Anxiety

How Anxiety Affects the Body

Short Overview

Anxiety An emotion is familiar to most, if not all, of us. Getting late for a necessary appointment, speaking in front of a large crowd, or even the sensation you get before sending that text to someone important. Feelings of tension and worried thoughts are a natural part of life. The way our body experiences anxiety includes rapid breathing, tightness of the chest, and sweaty palms. In its evolutionary nature, anxiety serves the protective purpose of alerting us of environmental danger. In moderate doses, anxiety is helpful. What makes anxiety harmful depends on its four D’s: Deviance, Dysfunction, Danger and Distress.

Deviance: The extent of anxiety being viewed as unconventional or violating social standards.
• Dysfunction is the degree to which it significantly interferes with daily tasks and functioning.
• Danger: The extent it harms or puts the person and/or the people around them at risk.
• Distress: The intensity of anxiety and suffering.

Whether helpful or harmful, anxiety can affect the body in many ways. According to research, the bodily effects of anxiety can be grouped into three categories –neurophysiological effects, autonomic effects, and panic symptoms. Neurophysiological effects of anxiety refer to how anxiety influences the body through the functioning of the brain nervous system, including the chemical and electrical activities of neurons. Neurophysiological effects of anxiety include:

 

  • Numbness or tingling sensations
  • Wobbliness in legs
  • Dizziness or lightheaded
  • Heart racing
  • Hands trembling
  • Shaky feelings
  • Indigestion
 

Autonomic effects of anxiety refer to involuntary reflexes that occur when one experiences
anxiety. Autonomic effects of anxiety include:

  • Feeling hot without physical exertion
  • Face flushed
  • Sweating without physical exertion

Panic symptoms are sudden uncontrollable anxiety or fear that prevents a person from acting
out or reasoning. Panic symptoms of anxiety include:

  • Choking sensation
  • Difficulty breathing
  • Fear of dying
When anxiety persists in duration, is prevalent in two or more settings, and impairs our functioning, it becomes an anxiety disorder. There are seven main types of anxiety disorder: generalized anxiety disorder (GAD), social anxiety disorder, separation anxiety disorder, panic disorder, agoraphobia, selective mutism, and specific phobia.

Generalized Anxiety Disorder:

Persistent and excessive anxiety and worry about many different things, and the worry is difficult to control. Other symptoms include restlessness, easy tiredness, difficulty concentrating, irritability, sleep difficulties, and/or muscle tension.

Social Anxiety Disorder:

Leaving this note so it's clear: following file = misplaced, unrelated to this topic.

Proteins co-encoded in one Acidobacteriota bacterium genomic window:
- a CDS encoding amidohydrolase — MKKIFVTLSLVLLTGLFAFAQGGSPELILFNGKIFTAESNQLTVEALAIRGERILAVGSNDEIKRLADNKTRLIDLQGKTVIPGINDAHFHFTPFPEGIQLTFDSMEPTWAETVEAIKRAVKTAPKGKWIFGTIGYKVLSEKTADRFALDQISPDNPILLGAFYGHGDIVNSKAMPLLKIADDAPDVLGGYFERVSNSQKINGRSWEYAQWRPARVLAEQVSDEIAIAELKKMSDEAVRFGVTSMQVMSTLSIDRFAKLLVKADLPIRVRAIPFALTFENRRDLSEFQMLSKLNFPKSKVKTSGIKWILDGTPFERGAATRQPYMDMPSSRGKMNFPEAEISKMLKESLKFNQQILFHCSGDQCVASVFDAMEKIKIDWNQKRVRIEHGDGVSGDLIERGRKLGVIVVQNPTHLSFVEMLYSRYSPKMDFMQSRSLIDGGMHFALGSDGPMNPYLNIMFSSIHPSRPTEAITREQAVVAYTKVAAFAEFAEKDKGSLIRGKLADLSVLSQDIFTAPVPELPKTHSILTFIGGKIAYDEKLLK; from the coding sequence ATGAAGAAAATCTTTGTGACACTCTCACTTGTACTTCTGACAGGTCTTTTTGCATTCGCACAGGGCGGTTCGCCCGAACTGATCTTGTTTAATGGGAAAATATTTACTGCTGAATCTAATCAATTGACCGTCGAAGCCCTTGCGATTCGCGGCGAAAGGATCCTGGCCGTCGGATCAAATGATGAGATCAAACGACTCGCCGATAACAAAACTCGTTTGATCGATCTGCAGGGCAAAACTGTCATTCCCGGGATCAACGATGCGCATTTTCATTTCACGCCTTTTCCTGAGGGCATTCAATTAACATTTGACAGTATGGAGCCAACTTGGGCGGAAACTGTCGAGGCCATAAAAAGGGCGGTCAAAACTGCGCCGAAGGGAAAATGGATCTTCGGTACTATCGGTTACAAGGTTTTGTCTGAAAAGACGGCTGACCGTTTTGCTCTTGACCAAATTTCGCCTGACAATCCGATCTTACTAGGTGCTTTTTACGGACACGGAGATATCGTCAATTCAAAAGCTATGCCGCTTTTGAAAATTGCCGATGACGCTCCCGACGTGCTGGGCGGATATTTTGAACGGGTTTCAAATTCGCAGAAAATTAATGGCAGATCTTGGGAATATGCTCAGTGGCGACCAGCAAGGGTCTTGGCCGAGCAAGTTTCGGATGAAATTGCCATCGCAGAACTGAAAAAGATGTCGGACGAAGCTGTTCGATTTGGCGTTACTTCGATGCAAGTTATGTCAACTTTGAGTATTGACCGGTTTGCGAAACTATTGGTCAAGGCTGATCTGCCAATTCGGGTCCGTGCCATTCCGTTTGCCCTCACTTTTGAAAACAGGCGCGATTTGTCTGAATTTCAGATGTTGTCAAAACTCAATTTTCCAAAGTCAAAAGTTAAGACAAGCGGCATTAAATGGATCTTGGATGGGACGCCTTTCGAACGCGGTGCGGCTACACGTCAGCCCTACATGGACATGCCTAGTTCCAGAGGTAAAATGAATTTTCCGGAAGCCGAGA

Significant fear or anxiety about one or more social situations, such as interacting with others (e.g., having a conversation, meeting strangers), being observed by others (e.g., eating or drinking), and performing in front of others (e.g., giving a speech).

Separation Anxiety Disorder:

Inappropriate and excessive anxiety about separating from those to whom the person is attached (e.g., parent, partner, friend etc.). There is also persistent and excessive worry about losing the attachment figure or about them getting harmed.

Panic Disorder:

Having panic attacks unexpectedly and repeatedly. A panic attack is sudden intense fear or discomfort that reaches a peak within minutes. When one has a panic attack, one typically experiences trembling, heart racing, sweating, feeling of choking, chest pain or discomfort, fear of dying, and/or fear of losing control.

Agoraphobia:

Intense fear or anxiety about more than two of the following situations:

  1. Using public transportation (e.g., cars, buses, trains).
  2. Being in open spaces (e.g., parking lots, marketplaces).
  3. Being in enclosed places (e.g., shops, theatres, cinemas).
  4. Standing in line or being in a crowd.
  5. Being outside of the home alone.

Selective Mutism:

Consistent failure to speak in specific social situations when they are expected to speak, despite speaking in other situations. This has to interfere with their school, work achievement, or interaction with others.

Specific Phobia:

Intense fear or anxiety about a particular object or situation. The feared object almost always provokes immediate fear or anxiety. The intensity of the fear is also out of proportion to the actual danger of that specific object or situation. Here are some of the rare
and weird phobias:
• Plutophobia: The fear of money. People with photophobia may fear rich people or fear
becoming rich themselves.
• Optophobia: The fear of opening our eyes. People with optophobia may prefer to stay
indoors or in areas with little lighting.
• Ergophobia: The fear of work. People with ergophobia tend to have extreme fear
linked to their workplace or work environment.
• Decidophobia: The fear of making decisions. Making decisions would be a great
challenge, as people with decidophobia do not trust their opinions.

When appropriate to the context and duration, anxiety is natural and essential. If you notice your anxiety seems to be controlling you more than you control it, you are not alone. Seek help personally and/or professionally. You matter.

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